If they did, however, they would cut the Conservatives’ and Democratic Unionist Party’s working majority from 13 to a much more precarious six. But Molloy believes any alliance will be a fundamentally weak one and that all his party need do is wait. “I think it’ll be short-lived,” he says. “Every past arrangement between the British government and unionist parties has always ended in tears.”

But if the DUP get its way – the party has signed a confidence and supply deal which delivers extra cash for Northern Ireland – then it need not. Arlene Foster has spoken of her party’s desire to secure a good deal for the entire country. Unsurprisingly, however, Sinn Fein does not buy the conciliatory rhetoric.

“They’ve never really tried to get a good deal for everybody,” says Michelle Gildernew, who won the hyper-marginal of Fermanagh and South Tyrone back from the Ulster Unionists last week. “The assembly and executive [which Sinn Fein and the DUP ran together] weren’t working for a lot of groups – whether that was the LGBT community, the Irish language community, or women...they might say they’re going to work for everybody, but we’ll judge them by their actions, not their words.”

Molloy agrees, and expresses concern that local politicians won’t be able to scrutinise new spending. “The executive needs to be up and running to implement that, and to ensure a fair distribution. If there’s new money coming into the North, we welcome that, but it has to be done through the executive.”

On current evidence, the call for local ministers to scrutinise the Conservatives’ deal with the DUP is wishful thinking – Northern Ireland has been without an executive since February, when the late Martin McGuinness resigned as deputy first minister and triggered a snap election.

The talks since have been defined by intransigence and sluggishness. James Brokenshire, the Northern Ireland secretary, has had to postpone the talks deadline on four separate occasions, and has been criticised by nationalists for his perceived closeness to the DUP.

The final deadline for the restoration of an executive is 29 June 2017. Sinn Fein has called for Brokenshire to recuse himself in favour of a neutral chair. “His hands are tied now, completely,” says Molloy. “The Conservative party were always questionable on where they stood – they’ve always been unionists. The issue now is whether they can act neutrally as a guarantor to the Good Friday Agreement.”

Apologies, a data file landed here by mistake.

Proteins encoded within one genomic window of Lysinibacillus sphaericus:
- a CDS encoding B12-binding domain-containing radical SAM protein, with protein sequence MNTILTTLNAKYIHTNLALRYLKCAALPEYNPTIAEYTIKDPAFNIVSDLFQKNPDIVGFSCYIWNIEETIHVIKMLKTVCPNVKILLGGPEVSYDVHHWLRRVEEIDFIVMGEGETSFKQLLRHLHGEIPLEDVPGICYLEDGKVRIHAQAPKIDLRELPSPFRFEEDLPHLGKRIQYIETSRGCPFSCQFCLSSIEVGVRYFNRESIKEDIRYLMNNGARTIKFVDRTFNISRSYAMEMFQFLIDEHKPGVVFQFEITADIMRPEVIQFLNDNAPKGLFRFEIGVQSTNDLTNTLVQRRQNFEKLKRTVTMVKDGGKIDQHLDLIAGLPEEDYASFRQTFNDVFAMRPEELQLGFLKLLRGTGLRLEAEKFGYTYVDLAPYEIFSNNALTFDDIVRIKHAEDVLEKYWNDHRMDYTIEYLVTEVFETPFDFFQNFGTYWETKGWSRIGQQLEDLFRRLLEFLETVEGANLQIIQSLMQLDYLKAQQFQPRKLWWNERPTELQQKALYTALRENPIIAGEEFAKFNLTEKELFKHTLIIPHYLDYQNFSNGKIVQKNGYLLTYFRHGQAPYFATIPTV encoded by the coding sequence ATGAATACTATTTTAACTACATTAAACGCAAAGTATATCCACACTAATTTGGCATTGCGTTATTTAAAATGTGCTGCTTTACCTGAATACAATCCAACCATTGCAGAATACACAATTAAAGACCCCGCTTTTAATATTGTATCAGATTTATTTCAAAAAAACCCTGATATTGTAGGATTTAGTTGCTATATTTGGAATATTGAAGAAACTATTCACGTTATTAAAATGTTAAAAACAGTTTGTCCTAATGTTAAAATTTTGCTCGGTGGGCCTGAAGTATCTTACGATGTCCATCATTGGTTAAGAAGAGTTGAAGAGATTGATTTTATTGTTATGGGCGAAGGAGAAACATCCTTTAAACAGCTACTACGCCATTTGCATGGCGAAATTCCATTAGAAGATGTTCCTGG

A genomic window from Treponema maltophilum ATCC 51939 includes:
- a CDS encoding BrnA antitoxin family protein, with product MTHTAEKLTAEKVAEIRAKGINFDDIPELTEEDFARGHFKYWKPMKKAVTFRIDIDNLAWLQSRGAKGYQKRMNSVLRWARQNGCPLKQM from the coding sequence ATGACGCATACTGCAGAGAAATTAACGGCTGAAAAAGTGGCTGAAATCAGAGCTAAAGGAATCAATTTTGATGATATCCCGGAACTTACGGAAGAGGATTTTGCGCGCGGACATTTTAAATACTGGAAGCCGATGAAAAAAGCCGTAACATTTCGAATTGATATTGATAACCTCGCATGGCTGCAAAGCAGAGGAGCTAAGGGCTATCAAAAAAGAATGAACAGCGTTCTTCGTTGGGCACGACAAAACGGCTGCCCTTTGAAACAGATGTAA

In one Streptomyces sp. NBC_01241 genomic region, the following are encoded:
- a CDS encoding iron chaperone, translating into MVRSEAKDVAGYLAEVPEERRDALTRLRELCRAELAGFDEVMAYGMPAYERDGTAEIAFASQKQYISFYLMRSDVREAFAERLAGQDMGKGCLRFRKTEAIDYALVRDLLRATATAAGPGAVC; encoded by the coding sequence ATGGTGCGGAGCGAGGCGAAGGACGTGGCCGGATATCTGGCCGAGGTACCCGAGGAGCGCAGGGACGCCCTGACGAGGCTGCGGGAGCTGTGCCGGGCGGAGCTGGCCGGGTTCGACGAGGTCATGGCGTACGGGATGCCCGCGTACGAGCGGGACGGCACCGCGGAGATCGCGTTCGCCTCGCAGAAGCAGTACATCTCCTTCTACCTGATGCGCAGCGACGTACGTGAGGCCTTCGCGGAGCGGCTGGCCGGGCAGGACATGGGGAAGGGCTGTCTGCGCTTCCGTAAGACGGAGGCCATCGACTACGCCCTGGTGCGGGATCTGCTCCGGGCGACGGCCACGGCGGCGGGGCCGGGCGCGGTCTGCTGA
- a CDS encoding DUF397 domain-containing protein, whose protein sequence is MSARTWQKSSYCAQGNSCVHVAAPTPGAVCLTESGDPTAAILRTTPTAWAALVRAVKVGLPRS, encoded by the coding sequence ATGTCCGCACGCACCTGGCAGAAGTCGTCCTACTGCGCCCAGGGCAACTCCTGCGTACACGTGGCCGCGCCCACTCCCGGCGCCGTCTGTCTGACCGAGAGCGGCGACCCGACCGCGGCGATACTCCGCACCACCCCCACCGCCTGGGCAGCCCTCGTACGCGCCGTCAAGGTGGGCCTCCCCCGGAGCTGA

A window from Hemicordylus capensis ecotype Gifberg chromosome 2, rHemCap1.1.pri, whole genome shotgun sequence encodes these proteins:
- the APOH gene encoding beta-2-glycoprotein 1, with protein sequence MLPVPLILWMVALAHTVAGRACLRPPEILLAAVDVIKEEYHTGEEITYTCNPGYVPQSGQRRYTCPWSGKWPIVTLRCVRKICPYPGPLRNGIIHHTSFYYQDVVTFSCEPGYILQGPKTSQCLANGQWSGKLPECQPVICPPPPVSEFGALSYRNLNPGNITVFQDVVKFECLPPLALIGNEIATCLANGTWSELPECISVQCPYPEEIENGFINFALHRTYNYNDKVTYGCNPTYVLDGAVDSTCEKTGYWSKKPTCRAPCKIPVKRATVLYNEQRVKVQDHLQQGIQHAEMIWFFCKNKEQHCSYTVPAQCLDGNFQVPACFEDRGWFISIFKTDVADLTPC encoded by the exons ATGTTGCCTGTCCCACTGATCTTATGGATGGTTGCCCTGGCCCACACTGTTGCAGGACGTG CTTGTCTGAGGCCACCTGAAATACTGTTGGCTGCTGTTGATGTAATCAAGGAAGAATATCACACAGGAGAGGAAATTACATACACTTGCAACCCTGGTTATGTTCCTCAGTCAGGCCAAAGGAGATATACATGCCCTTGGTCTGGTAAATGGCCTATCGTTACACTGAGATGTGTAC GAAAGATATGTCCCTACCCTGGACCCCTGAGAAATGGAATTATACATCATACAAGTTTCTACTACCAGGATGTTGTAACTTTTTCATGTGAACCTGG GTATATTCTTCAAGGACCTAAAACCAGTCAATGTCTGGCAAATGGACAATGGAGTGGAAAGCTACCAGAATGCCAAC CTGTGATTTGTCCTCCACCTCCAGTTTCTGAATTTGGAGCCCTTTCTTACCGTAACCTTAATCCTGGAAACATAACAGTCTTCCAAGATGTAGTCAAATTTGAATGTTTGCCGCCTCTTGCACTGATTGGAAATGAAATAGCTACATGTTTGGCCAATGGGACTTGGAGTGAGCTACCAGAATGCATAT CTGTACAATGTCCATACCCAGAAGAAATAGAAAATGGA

He believes that question is already settled. “Legally, they have to act to ensure that nothing happens to damage that agreement – but we’ve already breached it through Brexit. There was no consultation. The people of the North voted to remain and it hasn’t been recognised. It totally undermines the consent principle.”

Just how they and Brokenshire interpret that principle – the part of the Good Friday Agreement that specifies the constitutional status of the North can only change by consent of its people – will be key to whether they can achieve their ultimate goal: Irish unity.

Molloy and Gildernew say the fact that 11 of Northern Ireland’s 18 constituencies voted to remain in the EU is enough for Brokenshire to call one within the next five years (though polling consistently shows that a clear majority of the province’s electorate, including a substantial minority of nationalists, would vote to stay in the UK). They are confident they can win, though, failing that, Molloy envisages it as the first in several referenda on unification.

But beneath the optimism lies the knowledge that the British government are unlikely to heed their calls. And, willingly absent from the Westminster chamber, they say the UK government’s discussions about Brexit are illegitimate. They see their real powerbase as elsewhere: in Dublin’s Dail Eireann, where Sinn Fein is the third largest party, and the chancelleries of Europe.

“That’s where most of the negotiation will actually happen,” says Molloy. “The EU27 will make the decisions. They won’t be made in Westminster, because the British have already set out what they’re doing: they’re leaving.”

But with seven MPs already lobbying ministers and a united Ireland unlikely to happen in the immediate future, Sinn Fein itself won’t be disappearing anytime soon.

Patrick Maguire writes about politics and is the 2016 winner of the Anthony Howard Award.